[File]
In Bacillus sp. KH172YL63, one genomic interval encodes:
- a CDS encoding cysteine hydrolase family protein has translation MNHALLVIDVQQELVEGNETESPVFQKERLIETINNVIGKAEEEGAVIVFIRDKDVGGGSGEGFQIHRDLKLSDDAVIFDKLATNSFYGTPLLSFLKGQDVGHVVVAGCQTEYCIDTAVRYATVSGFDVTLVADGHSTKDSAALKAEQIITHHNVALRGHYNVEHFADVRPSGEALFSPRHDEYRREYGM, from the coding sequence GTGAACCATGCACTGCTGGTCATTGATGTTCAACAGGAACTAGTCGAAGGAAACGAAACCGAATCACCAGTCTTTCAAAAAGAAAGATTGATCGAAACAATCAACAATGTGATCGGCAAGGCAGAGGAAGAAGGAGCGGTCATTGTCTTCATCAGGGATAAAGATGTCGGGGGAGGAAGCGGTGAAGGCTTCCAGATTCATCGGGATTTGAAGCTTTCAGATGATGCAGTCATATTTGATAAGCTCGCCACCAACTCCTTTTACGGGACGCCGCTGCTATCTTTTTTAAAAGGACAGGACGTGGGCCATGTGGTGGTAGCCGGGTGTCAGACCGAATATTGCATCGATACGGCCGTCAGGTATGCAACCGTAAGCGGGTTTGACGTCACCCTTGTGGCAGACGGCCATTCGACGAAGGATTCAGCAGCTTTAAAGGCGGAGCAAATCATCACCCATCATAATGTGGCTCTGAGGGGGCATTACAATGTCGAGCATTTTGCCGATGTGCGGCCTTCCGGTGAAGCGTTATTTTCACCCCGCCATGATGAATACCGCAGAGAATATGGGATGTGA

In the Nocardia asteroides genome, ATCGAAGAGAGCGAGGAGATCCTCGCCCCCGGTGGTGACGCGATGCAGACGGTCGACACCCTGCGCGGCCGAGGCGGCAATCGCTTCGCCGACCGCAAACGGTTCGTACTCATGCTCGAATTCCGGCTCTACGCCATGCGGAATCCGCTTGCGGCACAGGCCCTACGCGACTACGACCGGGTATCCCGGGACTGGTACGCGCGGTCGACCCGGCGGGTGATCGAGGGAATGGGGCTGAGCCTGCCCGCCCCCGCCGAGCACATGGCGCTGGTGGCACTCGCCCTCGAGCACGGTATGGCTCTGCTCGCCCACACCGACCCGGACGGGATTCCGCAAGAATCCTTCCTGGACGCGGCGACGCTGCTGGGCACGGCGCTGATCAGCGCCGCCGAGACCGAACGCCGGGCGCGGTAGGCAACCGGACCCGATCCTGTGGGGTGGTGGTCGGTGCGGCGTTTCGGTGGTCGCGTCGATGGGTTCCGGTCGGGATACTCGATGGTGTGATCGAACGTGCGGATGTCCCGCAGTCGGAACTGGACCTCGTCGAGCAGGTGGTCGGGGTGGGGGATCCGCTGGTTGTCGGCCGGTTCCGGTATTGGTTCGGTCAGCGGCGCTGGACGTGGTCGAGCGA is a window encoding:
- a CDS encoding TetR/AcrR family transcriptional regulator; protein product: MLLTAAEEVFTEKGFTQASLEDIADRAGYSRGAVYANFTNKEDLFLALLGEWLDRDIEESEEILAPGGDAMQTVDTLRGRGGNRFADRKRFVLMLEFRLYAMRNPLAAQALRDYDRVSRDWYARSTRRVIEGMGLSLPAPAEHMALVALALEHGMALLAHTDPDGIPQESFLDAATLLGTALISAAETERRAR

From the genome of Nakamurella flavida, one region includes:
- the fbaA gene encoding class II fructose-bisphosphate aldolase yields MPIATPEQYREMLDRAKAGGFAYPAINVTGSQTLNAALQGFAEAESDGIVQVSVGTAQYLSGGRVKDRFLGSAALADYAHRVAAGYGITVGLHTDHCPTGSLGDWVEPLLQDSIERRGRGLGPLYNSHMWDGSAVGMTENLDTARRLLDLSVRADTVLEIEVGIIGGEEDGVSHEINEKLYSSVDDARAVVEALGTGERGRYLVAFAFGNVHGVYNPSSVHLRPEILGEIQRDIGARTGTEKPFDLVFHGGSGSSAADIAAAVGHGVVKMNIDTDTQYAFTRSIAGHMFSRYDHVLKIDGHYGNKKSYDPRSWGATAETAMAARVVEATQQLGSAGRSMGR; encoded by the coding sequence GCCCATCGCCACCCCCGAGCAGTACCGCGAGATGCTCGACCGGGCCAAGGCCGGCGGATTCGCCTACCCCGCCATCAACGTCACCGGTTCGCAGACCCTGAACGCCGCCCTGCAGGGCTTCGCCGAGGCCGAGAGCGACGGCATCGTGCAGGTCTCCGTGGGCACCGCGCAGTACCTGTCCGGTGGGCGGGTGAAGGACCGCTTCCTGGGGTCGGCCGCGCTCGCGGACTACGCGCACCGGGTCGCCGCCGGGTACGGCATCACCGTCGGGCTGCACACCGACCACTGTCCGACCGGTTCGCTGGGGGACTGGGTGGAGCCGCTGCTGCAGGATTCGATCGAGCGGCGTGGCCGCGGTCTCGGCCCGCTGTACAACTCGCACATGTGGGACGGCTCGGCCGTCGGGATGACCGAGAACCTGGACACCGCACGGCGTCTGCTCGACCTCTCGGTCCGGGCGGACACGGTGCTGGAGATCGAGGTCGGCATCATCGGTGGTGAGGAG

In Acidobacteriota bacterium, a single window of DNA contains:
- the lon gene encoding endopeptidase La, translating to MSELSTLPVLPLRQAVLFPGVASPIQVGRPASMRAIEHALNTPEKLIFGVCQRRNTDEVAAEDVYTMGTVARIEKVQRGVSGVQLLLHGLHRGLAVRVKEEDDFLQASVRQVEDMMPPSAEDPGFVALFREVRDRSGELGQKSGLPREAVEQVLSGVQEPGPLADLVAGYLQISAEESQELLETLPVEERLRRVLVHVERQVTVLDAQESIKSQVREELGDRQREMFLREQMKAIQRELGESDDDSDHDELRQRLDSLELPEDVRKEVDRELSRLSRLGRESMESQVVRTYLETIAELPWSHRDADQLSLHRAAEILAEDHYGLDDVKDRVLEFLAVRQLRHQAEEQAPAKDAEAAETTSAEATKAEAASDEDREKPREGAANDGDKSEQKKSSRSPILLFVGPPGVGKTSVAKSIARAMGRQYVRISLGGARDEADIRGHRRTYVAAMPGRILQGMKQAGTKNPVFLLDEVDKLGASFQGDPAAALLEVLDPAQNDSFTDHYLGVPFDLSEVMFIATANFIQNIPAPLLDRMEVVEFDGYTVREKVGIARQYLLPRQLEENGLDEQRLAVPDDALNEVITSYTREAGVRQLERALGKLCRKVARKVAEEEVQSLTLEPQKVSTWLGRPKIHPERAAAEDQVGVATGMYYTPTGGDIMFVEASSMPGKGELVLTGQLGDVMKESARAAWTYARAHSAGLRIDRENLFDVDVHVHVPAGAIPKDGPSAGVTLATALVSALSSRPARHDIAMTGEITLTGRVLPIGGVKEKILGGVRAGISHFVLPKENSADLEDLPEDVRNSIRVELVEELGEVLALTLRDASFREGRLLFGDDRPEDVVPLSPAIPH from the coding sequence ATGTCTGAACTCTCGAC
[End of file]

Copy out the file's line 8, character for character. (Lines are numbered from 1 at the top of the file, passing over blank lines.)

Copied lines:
- the lon gene encoding endopeptidase La, translating to MSELSTLPVLPLRQAVLFPGVASPIQVGRPASMRAIEHALNTPEKLIFGVCQRRNTDEVAAEDVYTMGTVARIEKVQRGVSGVQLLLHGLHRGLAVRVKEEDDFLQASVRQVEDMMPPSAEDPGFVALFREVRDRSGELGQKSGLPREAVEQVLSGVQEPGPLADLVAGYLQISAEESQELLETLPVEERLRRVLVHVERQVTVLDAQESIKSQVREELGDRQREMFLREQMKAIQRELGESDDDSDHDELRQRLDSLELPEDVRKEVDRELSRLSRLGRESMESQVVRTYLETIAELPWSHRDADQLSLHRAAEILAEDHYGLDDVKDRVLEFLAVRQLRHQAEEQAPAKDAEAAETTSAEATKAEAASDEDREKPREGAANDGDKSEQKKSSRSPILLFVGPPGVGKTSVAKSIARAMGRQYVRISLGGARDEADIRGHRRTYVAAMPGRILQGMKQAGTKNPVFLLDEVDKLGASFQGDPAAALLEVLDPAQNDSFTDHYLGVPFDLSEVMFIATANFIQNIPAPLLDRMEVVEFDGYTVREKVGIARQYLLPRQLEENGLDEQRLAVPDDALNEVITSYTREAGVRQLERALGKLCRKVARKVAEEEVQSLTLEPQKVSTWLGRPKIHPERAAAEDQVGVATGMYYTPTGGDIMFVEASSMPGKGELVLTGQLGDVMKESARAAWTYARAHSAGLRIDRENLFDVDVHVHVPAGAIPKDGPSAGVTLATALVSALSSRPARHDIAMTGEITLTGRVLPIGGVKEKILGGVRAGISHFVLPKENSADLEDLPEDVRNSIRVELVEELGEVLALTLRDASFREGRLLFGDDRPEDVVPLSPAIPH from the coding sequence ATGTCTGAACTCTCGAC